Healthy group
Healthy subjects without lung disease. These subjects should be recruited from outside the hospital / study site to avoid confounding VOC pattern caused by continuous exposure to the hospital environment.

Primary Outcome Measures :
  1. Percentage of correctly identified patients with tuberculosis [ Time Frame: Day of admission to hospital ]
    The VOC pattern is used to differentiate tuberculosis patients from patients with non-tuberculosis inflammatory lung disease and from healthy volunteers

Secondary Outcome Measures :
  1. Change in VOC pattern induced by storage for several days [ Time Frame: At days 3, 5 and 7 after sample collection ]
  2. Change in VOC pattern induced by storage temperature [ Time Frame: At days 3, 5 and 7 after sample collection ]
  3. Change in VOC pattern induced by tuberculosis therapy [ Time Frame: After completion of recruitment ]

Biospecimen Retention:   Samples Without DNA
Volatile compounds from exhaled breath

Information from the National Library of Medicine

Choosing to participate in a study is an important personal decision. Talk with your doctor and family members or friends about deciding to join a study. To learn more about this study, you or your doctor may contact the study research staff using the contacts provided below. For general information, Learn About Clinical Studies.

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Ages Eligible for Study:   18 Years and older   (Adult, Older Adult)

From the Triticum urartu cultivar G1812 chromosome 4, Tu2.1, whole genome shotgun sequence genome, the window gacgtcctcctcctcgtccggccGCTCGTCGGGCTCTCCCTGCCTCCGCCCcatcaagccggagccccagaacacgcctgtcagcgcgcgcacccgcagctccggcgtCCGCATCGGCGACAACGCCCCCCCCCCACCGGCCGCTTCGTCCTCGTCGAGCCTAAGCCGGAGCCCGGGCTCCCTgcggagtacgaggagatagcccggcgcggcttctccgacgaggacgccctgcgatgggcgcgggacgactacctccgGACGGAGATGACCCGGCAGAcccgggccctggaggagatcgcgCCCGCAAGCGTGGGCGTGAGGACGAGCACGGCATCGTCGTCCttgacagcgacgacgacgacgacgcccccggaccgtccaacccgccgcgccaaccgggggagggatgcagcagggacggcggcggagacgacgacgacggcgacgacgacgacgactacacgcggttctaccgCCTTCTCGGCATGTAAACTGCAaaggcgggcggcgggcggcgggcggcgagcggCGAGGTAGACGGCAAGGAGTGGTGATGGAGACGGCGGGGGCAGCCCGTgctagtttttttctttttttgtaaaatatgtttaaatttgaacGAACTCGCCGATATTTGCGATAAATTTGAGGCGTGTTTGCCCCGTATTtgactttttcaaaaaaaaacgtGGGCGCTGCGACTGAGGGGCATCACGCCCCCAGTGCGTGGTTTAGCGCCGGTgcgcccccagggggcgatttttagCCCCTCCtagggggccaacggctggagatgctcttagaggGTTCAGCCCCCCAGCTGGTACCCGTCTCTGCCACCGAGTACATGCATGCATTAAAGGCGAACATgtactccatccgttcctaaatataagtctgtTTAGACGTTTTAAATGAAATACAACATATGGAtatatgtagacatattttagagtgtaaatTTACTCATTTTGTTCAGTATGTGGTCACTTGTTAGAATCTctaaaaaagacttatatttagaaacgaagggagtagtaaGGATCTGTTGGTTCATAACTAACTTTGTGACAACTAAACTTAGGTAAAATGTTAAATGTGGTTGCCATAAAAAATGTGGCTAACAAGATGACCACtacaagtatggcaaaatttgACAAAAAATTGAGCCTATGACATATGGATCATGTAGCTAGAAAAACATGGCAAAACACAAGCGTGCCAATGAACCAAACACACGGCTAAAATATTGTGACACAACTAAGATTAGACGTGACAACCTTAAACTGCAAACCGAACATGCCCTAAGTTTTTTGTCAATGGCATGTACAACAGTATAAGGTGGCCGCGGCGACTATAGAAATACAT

Sexes Eligible for Study:   All
Accepts Healthy Volunteers:   Yes
Sampling Method:   Non-Probability Sample
Study Population
See groups described above

Inclusion Criteria:

  1. Confirmed pulmonary infection with M. tuberculosis (MTB) or other inflammatory disease of the lower respiratory tract (i.e. pneumonia, sarcoid, bronchial carcinoma) or healthy subject that is not employed or working at the study site
  2. Oral and written consent to study participation

Exclusion Criteria:

  1. Tuberculosis therapy >1 week
  2. Inability to follow the study requirements
  3. Patient in custodianship or guardianship
  4. Other lung diseases that are not listed in the inclusion criteria.

Information from the National Library of Medicine

To learn more about this study, you or your doctor may contact the study research staff using the contact information provided by the sponsor.

Please refer to this study by its identifier (NCT number): NCT01748357

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Research Center Borstel
Borstel, Schleswig-Holstein, Germany, 23845
Sponsors and Collaborators
Research Center Borstel
Siemens Corporate Technologies

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Responsible Party: Christian Herzmann, Head of Center for Clinical Trials, Research Center Borstel Identifier: NCT01748357    
Other Study ID Numbers: RCBorstel003
First Posted: December 12, 2012    Key Record Dates
Last Update Posted: November 6, 2014
Last Verified: November 2014
Keywords provided by Christian Herzmann, Research Center Borstel:
Volatile organic compounds
exhaled breath
Additional relevant MeSH terms:
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Mycobacterium Infections
Actinomycetales Infections
Gram-Positive Bacterial Infections
Bacterial Infections